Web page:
DeQuervain's Stenosing Tenosynovitis
DeQuervain's stenosing tenosynovitis is an irritation and swelling of the sheath or tunnel which surrounds the thumb tendons as they pass from the wrist to the thumb. Sometimes a lump or thickening can be felt in this area. If the hand is made into a fist with the thumb "tucked in" and bent towards the little finger, the pain gets worse (Finkelstein test).
Tendonitis may be caused by overuse and also can be seen in association with pregnancy or inflammatory arthritis such as rheumatoid disease.
The irritation causes the compartment (lining) around the tendon to swell, changing the shape of the compartment; this makes it difficult for the tendons to move as they should. The swelling can cause pain and tenderness along the thumb side of the wrist, usually noticed when forming a fist, grasping or gripping things, or turning the wrist.
Pain over the thumb side of the wrist, particularly when grasping or pinching is the most common symptom. The pain may appear either gradually or suddenly. It is felt in the wrist and can travel up the forearm. The pain is usually worse with use of the hand and thumb, especially when forcefully grasping things or twisting the wrist. Swelling over the thumb side of the wrist is noticed and may be accompanied by a fluid-filled cyst in this region. There may be an occasional "catching" or "snapping" when moving the thumb. Because of the pain and swelling, it may be difficult to move the thumb and wrist, such as in pinching. Irritation of the nerve lying on top of the tendon sheath may cause numbness on the back of the thumb and index finger.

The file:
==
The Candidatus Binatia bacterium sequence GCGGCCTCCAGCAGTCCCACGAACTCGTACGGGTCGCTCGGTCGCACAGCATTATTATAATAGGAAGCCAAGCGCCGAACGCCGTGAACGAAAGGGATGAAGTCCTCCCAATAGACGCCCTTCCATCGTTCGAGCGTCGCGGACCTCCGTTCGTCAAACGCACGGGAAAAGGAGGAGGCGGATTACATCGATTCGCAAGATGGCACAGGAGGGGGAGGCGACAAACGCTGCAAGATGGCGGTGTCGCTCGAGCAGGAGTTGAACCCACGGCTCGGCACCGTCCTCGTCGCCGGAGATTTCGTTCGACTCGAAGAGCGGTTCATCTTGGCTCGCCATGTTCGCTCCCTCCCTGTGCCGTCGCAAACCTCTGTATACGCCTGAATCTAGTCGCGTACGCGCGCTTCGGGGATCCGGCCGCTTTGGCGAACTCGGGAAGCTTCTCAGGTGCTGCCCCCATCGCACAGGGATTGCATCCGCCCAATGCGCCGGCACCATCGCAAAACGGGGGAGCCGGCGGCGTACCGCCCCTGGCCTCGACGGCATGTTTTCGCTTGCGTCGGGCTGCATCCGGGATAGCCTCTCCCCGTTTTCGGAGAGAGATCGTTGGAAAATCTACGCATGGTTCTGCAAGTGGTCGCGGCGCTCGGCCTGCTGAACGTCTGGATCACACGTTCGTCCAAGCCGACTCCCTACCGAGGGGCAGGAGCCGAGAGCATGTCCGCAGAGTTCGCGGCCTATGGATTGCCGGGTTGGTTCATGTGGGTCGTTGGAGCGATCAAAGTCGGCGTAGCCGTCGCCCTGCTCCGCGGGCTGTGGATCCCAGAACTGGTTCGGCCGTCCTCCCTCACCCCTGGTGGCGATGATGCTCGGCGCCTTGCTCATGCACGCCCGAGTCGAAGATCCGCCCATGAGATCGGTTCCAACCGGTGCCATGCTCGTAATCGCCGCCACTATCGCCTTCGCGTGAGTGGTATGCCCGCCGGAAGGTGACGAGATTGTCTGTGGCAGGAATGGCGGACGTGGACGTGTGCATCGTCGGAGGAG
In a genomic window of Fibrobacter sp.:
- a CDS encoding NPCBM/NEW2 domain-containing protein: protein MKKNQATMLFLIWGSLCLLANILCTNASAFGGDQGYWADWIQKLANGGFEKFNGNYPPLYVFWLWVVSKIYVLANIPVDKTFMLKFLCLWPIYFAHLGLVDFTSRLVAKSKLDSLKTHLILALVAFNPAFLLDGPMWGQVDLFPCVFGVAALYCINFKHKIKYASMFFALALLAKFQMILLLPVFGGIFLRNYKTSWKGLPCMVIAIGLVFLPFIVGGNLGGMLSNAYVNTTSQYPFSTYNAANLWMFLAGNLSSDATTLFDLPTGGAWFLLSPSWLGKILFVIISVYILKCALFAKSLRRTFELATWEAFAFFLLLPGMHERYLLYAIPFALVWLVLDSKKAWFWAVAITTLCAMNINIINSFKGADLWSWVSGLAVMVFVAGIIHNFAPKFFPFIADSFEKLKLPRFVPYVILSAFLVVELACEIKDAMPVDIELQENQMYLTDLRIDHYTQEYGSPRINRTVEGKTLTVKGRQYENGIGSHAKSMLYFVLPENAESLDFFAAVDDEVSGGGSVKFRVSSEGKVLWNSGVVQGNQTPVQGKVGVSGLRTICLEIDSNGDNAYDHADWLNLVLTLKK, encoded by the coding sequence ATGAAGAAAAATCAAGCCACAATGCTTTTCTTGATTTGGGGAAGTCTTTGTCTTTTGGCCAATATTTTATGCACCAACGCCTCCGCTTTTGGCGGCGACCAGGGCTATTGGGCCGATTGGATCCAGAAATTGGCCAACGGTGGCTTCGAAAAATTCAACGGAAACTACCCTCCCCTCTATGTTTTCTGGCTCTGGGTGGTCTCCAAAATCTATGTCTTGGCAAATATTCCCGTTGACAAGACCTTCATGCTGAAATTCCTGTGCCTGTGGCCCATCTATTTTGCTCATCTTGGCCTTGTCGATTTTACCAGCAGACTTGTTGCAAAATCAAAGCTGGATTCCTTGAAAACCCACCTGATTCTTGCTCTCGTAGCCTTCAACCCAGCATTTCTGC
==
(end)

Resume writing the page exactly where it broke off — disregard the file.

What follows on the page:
A Finkelstein test is generally performed. In this test, the patient makes a fist with the fingers over the thumb. The wrist is then bent in the direction of the little finger (Figure 2). This test can be quite painful for the person with deQuervain’s tendinitis. Tenderness directly over the tendons on the thumb side of the wrist is the most common finding, however.
The goal is to relieve the pain caused by the irritation and swelling. In some cases, your doctor may recommend resting the thumb and wrist by wearing a splint. Anti-inflammatory medication taken by mouth or injected into that tendon compartment may help reduce the swelling and relieve the pain. In some cases, simply not doing the activities that cause pain and swelling may allow the symptoms to go away on their own. When symptoms are severe or do not improve, surgery may be recommended. The surgery opens the compartment (covering) to make more room for the irritated tendons (Figure 3). Normal use of the hand can usually be resumed once comfort and strength have returned. Your hand surgeon can advise you on the best treatment for your situation.